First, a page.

Accounting of Disclosures: You have the right to receive a list of instances in which we or our business associates disclosed your protected health information for purposes other than treatment, payment, health care operations, and certain other activities after April 14, 2003. After April 14, 2009, the accounting will be provided for the past six(6) years. We will provide you with the date on which we made the disclosure, the name of the person or entity to whom we disclosed your protected health information, a description of the protected health information we disclosed, the reason for the disclosure, and certain other information. If you request this list more than once in a 12-month period, we may charge you a reasonable, cost-based fee for responding to these additional requests. Contact us using the information listed at the end of this notice for a full explanation of our fee structure.

Restriction Requests: You have the right to request that we place additional restrictions on our use or disclosure of your protected health information. We are not required to agree to these additional restrictions, but if we do, wewill abide by our agreement (except in an emergency). Any agreement we may make to a request for additional restrictions must be in writing signed by a person authorized to make such an agreement on our behalf. We will not be bound unless our agreement is so memorialized in writing.

Confidential Communication: You have the right to request that we communicate with you in confidence about your protected health information by alternative means or to an alternative location. You must make your request in writing. We must accommodate your request if it is reasonable, specifies the alternative means or location, and continues to permit us to bill and collect payment from you.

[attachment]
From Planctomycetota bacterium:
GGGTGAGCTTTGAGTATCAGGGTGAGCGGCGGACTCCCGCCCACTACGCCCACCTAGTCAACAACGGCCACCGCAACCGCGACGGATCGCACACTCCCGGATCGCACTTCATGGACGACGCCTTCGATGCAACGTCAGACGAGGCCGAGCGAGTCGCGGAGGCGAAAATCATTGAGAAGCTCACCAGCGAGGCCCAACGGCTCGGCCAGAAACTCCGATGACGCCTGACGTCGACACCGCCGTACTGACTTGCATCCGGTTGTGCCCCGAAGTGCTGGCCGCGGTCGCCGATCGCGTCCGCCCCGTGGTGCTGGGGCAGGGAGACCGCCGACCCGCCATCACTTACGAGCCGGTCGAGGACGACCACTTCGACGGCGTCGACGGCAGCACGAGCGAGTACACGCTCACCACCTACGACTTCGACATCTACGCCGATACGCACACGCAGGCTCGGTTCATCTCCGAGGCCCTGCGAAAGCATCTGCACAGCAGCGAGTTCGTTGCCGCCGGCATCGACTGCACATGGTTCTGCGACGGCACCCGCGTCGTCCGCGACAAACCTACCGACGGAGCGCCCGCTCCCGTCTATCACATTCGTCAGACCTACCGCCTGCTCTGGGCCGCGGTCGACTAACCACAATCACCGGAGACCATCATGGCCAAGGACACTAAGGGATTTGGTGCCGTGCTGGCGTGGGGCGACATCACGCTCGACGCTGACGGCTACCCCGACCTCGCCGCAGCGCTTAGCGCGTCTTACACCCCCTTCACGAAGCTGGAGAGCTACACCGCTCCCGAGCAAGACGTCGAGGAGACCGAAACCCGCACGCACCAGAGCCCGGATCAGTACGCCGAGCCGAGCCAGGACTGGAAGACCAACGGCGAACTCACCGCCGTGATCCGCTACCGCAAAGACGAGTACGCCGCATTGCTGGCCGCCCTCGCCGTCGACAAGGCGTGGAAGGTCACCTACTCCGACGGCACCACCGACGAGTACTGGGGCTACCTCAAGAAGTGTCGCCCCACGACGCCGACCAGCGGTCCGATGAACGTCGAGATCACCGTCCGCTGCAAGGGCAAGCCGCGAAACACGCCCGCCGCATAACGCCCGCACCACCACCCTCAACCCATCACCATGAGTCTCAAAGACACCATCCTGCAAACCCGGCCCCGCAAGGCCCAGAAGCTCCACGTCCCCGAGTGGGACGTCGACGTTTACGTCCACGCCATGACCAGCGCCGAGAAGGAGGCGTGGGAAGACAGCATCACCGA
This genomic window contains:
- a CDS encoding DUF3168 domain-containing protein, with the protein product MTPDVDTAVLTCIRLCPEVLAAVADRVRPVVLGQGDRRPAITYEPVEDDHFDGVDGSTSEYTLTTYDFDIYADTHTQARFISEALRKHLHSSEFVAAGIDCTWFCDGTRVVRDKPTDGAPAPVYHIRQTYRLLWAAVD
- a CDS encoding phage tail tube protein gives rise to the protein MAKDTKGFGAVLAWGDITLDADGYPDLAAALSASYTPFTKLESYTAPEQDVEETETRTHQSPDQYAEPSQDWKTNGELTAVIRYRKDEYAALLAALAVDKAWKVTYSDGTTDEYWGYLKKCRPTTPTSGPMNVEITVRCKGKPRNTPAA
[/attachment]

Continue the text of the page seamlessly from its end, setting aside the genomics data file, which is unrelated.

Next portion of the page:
Amendment: You have the right to request that we amend your protected health information. Your request must be in writing, and it must explain why the information should be amended. We may deny your request if we did not create the information you want to be amended or for certain other reasons. If we deny your request, we will provide you a written explanation. You may respond with a statement of disagreement to be appended to the information you wanted to be amended. If we accept your request to amend the information, we will make reasonable efforts to inform others, including people or entities you name, of the amendment and to include the changes in any future disclosures of that information.

Electronic Notice: If you receive this notice on our website or by electronic mail (e-mail), you are entitled to receive this notice in written form. Please contact us using the information listed at the end of this notice to obtain this notice in written form.

Questions and Complaints
If you want more information about our privacy practices or have questions or concerns, please contact us using the information below. If you believe that we may have violated your privacy rights, or you disagree with a decision we made about access to your protected health information or in response to a request you made, you may complain to us using the contact information below. You also may submit a written complaint to the U.S. Department of Health and Human Services. We will provide you with the address to file your complaint with the U.S. Department of Health and Human Services upon request.

We support your right to protect the privacy of your protected health information. We will not retaliate in any way if you choose to file a complaint with us or with the U.S. Department of Health and Human Services

Name of Contact Person: Jesse Tan MD
Telephone: (562) 988-8818
Address: 3530 ATLANTIC AVENUE, SUITE 108
ONG BEACH, CA
90807